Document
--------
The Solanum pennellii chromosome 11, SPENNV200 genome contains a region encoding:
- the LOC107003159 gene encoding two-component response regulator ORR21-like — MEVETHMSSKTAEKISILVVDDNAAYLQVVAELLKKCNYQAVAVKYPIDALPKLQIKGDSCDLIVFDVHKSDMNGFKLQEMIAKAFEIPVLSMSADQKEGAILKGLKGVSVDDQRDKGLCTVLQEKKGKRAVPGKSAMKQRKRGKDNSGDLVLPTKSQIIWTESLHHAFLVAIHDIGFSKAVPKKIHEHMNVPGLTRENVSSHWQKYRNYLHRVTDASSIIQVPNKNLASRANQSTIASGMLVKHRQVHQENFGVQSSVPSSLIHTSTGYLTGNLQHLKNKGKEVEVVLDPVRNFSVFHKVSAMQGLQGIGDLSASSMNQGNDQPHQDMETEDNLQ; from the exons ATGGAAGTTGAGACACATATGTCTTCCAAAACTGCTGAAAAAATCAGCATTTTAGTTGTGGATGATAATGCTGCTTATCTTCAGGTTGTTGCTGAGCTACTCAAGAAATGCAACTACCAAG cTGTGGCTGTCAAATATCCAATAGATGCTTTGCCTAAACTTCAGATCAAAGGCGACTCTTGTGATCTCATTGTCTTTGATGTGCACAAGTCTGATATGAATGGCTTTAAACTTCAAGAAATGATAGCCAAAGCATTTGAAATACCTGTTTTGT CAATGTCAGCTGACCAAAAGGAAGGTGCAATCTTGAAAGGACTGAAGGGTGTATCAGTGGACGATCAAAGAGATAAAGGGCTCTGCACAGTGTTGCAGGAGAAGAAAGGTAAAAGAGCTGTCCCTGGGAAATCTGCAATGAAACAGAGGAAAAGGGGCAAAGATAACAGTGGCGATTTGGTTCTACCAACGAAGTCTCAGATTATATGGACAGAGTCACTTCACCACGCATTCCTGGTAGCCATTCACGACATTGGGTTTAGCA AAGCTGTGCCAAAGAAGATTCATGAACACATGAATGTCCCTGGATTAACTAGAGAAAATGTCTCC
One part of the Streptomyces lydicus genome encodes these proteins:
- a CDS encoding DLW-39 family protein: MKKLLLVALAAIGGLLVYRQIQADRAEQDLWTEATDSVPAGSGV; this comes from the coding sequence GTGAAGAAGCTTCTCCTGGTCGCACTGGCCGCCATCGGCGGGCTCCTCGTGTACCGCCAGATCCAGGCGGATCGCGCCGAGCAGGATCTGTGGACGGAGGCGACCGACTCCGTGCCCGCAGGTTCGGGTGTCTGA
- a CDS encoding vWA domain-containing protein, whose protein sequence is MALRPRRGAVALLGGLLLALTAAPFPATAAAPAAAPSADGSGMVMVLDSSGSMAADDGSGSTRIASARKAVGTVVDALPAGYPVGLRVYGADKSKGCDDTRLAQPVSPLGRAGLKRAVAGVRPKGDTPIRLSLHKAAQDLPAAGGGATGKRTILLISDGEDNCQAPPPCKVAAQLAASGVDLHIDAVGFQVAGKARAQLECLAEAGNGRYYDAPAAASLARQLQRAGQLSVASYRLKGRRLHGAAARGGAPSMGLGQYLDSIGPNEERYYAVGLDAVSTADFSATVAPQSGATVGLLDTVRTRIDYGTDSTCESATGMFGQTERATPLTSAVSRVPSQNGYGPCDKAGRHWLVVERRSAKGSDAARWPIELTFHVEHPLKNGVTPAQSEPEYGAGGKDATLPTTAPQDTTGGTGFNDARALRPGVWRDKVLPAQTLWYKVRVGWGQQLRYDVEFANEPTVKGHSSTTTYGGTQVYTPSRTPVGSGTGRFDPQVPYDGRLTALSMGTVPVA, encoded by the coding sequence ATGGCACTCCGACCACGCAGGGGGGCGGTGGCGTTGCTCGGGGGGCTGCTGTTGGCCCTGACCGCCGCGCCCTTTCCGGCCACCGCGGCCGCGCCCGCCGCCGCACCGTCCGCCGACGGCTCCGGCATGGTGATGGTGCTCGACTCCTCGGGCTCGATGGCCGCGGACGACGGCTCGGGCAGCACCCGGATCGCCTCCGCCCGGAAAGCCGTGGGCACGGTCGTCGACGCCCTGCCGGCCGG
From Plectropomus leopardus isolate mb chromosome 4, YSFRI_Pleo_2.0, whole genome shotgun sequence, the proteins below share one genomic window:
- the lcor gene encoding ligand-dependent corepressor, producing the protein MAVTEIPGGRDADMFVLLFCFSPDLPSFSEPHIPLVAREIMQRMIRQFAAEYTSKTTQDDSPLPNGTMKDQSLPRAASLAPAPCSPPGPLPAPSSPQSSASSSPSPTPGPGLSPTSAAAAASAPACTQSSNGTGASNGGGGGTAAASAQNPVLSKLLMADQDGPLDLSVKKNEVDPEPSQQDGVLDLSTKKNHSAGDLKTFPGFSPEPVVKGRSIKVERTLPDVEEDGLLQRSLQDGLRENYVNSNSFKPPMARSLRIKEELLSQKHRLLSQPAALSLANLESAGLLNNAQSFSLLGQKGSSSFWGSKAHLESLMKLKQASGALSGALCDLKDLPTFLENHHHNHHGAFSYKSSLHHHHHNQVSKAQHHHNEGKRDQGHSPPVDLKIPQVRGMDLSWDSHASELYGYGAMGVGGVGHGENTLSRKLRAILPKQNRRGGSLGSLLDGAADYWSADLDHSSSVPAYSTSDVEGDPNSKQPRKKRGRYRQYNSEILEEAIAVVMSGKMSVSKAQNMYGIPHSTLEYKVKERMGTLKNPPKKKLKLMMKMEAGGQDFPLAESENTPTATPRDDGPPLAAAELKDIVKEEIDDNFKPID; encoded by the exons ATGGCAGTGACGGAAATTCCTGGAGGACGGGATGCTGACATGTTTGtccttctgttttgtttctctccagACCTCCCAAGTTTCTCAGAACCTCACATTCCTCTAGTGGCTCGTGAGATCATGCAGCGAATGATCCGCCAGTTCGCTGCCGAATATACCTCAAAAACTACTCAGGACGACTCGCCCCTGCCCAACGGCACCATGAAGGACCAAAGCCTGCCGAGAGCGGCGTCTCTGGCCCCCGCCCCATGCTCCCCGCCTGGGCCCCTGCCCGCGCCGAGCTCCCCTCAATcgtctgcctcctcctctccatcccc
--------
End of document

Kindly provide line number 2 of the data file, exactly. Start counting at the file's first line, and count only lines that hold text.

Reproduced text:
- the LOC107003159 gene encoding two-component response regulator ORR21-like — MEVETHMSSKTAEKISILVVDDNAAYLQVVAELLKKCNYQAVAVKYPIDALPKLQIKGDSCDLIVFDVHKSDMNGFKLQEMIAKAFEIPVLSMSADQKEGAILKGLKGVSVDDQRDKGLCTVLQEKKGKRAVPGKSAMKQRKRGKDNSGDLVLPTKSQIIWTESLHHAFLVAIHDIGFSKAVPKKIHEHMNVPGLTRENVSSHWQKYRNYLHRVTDASSIIQVPNKNLASRANQSTIASGMLVKHRQVHQENFGVQSSVPSSLIHTSTGYLTGNLQHLKNKGKEVEVVLDPVRNFSVFHKVSAMQGLQGIGDLSASSMNQGNDQPHQDMETEDNLQ; from the exons ATGGAAGTTGAGACACATATGTCTTCCAAAACTGCTGAAAAAATCAGCATTTTAGTTGTGGATGATAATGCTGCTTATCTTCAGGTTGTTGCTGAGCTACTCAAGAAATGCAACTACCAAG cTGTGGCTGTCAAATATCCAATAGATGCTTTGCCTAAACTTCAGATCAAAGGCGACTCTTGTGATCTCATTGTCTTTGATGTGCACAAGTCTGATATGAATGGCTTTAAACTTCAAGAAATGATAGCCAAAGCATTTGAAATACCTGTTTTGT CAATGTCAGCTGACCAAAAGGAAGGTGCAATCTTGAAAGGACTGAAGGGTGTATCAGTGGACGATCAAAGAGATAAAGGGCTCTGCACAGTGTTGCAGGAGAAGAAAGGTAAAAGAGCTGTCCCTGGGAAATCTGCAATGAAACAGAGGAAAAGGGGCAAAGATAACAGTGGCGATTTGGTTCTACCAACGAAGTCTCAGATTATATGGACAGAGTCACTTCACCACGCATTCCTGGTAGCCATTCACGACATTGGGTTTAGCA AAGCTGTGCCAAAGAAGATTCATGAACACATGAATGTCCCTGGATTAACTAGAGAAAATGTCTCC